Four Seasons Hotels & Resorts plans to close its popular but aging 357-room hotel at 18th Street and the Benjamin Franklin Parkway when it opens a new hotel with approximately 200 rooms atop Comcast Corp.'s new high-rise tower, due to open in 2017.
The switch would maintain the Toronto chain's presence in Philadelphia but would reduce its slice of Philadelphia's increasingly crowded high-end hotel market.
"Until the transition, it is business as usual," Four Seasons spokeswoman Christia Donohue said after Comcast made official its plan to build a 1.5-million-square foot, $1.2 billion corporate center and hotel tower at 1800 Arch St.
The current hotel building's owner, Host Hotels & Resorts of Bethesda, Md., operates hotels of several chains, and might rebrand the Parkway space as a JW Marriott, for example, suggested Ed Grose, head of the Greater Philadelphia Hotel Association. JW Marriott is one of the higher-priced chains owned by Marriott International, which operates several large Philadelphia-area hotels. Host officials did not return calls seeking comment.
The Four Seasons, whose restaurants and meeting rooms have long been popular with the city's corporate deal-makers, meeting planners, politicians, and professionals, has lately faced competition from Philadelphia-based Hersha Hospitality Management's newly renovated Rittenhouse Hotel, as well as from a group of new hotels built with taxpayer subsidies.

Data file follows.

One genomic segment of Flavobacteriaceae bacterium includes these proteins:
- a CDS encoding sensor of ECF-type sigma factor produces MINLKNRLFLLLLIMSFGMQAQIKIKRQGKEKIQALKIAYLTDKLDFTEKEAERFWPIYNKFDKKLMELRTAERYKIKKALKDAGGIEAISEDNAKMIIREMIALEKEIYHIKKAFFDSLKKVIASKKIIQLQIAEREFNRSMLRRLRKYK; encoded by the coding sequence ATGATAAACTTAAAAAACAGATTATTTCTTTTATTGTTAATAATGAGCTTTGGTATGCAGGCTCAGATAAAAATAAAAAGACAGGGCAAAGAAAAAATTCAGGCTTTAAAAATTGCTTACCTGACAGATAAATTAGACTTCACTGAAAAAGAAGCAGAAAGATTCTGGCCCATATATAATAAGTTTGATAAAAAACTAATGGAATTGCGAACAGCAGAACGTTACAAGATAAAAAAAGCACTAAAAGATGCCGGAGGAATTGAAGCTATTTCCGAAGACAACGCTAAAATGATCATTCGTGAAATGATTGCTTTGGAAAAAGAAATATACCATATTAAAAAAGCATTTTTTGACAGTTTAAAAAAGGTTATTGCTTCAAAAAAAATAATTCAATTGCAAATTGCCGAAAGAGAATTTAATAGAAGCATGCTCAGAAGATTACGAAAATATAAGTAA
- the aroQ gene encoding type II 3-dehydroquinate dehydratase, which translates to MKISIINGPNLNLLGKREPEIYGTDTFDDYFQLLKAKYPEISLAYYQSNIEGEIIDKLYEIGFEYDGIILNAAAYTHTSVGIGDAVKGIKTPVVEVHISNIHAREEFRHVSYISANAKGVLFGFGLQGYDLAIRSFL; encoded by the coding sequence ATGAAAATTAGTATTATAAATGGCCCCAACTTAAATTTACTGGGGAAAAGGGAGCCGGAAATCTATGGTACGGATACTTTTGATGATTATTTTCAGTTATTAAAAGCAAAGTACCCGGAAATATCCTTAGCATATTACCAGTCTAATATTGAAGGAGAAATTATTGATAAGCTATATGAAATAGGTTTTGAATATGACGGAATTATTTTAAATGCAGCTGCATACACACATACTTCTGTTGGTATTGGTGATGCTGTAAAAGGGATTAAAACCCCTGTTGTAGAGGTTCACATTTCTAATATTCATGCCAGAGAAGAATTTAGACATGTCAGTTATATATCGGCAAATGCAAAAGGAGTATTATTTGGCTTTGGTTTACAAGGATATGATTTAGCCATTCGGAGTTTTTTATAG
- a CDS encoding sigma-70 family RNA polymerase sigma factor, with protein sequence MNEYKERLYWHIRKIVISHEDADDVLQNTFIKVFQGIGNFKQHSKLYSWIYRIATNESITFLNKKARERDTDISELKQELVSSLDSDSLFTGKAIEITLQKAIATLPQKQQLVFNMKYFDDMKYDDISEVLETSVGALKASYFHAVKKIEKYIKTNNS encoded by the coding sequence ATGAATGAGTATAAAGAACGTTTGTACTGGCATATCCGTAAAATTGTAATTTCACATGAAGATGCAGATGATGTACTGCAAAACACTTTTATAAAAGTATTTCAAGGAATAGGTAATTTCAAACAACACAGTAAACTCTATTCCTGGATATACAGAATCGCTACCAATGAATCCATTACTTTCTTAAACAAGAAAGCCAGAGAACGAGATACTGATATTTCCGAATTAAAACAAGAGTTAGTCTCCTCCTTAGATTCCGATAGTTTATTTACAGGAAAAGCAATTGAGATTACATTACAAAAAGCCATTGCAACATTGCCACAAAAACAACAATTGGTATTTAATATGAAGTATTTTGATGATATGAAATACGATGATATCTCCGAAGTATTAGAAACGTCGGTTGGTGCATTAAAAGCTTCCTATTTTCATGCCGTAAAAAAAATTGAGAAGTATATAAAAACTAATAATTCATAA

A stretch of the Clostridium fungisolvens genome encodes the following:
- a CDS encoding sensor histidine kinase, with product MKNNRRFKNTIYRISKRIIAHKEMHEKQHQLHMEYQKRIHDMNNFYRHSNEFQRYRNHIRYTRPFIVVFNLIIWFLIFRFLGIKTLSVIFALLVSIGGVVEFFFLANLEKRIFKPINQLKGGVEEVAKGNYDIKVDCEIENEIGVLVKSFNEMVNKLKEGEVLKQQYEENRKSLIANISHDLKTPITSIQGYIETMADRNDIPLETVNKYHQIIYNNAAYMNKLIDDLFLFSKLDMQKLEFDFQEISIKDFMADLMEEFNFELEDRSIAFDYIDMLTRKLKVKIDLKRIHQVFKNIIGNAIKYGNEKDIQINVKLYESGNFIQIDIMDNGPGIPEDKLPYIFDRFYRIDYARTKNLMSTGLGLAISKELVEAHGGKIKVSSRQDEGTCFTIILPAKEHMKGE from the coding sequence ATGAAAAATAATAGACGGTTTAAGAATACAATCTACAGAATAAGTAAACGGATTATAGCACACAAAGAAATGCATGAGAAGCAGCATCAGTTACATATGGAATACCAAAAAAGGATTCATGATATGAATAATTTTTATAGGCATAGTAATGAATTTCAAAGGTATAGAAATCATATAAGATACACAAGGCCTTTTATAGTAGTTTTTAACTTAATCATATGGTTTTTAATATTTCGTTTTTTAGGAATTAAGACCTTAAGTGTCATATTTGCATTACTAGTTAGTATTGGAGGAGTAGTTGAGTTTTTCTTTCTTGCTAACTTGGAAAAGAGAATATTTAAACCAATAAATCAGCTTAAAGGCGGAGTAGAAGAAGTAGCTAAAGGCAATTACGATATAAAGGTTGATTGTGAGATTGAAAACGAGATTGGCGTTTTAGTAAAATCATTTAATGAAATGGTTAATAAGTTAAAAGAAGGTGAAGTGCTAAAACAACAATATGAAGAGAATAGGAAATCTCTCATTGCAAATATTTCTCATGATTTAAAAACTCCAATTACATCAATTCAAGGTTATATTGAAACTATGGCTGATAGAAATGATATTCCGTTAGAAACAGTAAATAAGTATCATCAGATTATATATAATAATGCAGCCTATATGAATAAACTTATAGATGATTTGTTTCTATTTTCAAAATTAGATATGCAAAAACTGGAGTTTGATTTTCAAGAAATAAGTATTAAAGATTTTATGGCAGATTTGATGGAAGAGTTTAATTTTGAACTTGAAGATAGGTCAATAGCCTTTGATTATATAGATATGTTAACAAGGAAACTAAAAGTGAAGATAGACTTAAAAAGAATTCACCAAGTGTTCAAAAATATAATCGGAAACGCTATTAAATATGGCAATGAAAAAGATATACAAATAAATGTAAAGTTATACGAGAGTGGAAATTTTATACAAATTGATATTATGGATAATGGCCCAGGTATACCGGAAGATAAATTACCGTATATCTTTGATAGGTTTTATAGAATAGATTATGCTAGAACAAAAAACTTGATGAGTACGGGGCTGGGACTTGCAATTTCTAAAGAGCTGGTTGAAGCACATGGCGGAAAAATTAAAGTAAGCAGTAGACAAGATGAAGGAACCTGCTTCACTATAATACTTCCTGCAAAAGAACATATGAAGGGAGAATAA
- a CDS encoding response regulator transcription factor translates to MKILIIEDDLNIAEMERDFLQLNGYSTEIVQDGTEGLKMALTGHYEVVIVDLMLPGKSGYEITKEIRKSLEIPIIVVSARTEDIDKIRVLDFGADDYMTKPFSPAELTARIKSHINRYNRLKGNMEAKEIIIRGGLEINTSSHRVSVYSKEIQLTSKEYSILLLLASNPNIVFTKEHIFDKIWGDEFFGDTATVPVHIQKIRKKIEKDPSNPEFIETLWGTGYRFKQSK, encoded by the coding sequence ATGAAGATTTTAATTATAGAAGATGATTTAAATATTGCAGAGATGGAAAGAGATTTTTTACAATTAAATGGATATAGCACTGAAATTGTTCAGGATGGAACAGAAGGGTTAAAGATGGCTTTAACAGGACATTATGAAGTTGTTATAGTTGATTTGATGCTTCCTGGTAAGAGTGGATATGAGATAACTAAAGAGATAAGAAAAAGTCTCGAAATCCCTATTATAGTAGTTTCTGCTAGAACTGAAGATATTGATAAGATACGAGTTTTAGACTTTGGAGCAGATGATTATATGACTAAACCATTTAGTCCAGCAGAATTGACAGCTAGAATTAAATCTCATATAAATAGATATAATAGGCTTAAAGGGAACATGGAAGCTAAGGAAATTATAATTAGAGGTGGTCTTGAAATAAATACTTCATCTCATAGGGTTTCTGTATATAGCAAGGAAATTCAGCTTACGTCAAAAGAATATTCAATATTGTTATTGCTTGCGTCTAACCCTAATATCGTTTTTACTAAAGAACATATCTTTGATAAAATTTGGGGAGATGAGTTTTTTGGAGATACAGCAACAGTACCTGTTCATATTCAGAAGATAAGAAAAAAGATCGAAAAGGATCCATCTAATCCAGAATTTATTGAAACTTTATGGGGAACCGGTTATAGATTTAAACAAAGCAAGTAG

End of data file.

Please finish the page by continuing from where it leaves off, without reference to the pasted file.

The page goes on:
The Four Seasons' room rates here have been lower than those at other Four Seasons hotels, such as in Atlanta and Seattle, reflecting Philadelphia's high supply and relatively low demand.
The new "hotel in the sky" at Comcast will cost more than a half-million dollars per room to build, noted commercial real estate broker Robert Fahey, executive vice president at CBRE Inc. in Philadelphia.
Typically, hotels need to charge $500 a night to make such spending profitable, Fahey said. But corporations that sponsor hotels often fill rooms and support hotel operators in other ways, he added.
Construction and tenant fit-up costs will boost the total expense of the new building to $800 per square foot, up from around $600 for Comcast's 2005 tower next door, according to Liberty Property Trust, which is overseeing the project for Comcast.
Philadelphians have been expecting a Comcast expansion since Liberty bought the building site for $40 million two years ago.
"They are building the prototype for an urban technology campus, 60 stories tall," Fahey added. "It is designed to be exceedingly productive work space for its creators [over many years]. This redefines how Philadelphia will be perceived going forward."
BY THE NUMBERS
Rooms in the Four Seasons hotel at its current location.
Estimated number of rooms atop the new Comcast building.
Minimum estimate of cost to build each room in the new tower.
Per-night charge typically needed to make a profit off rooms in such a project.EndText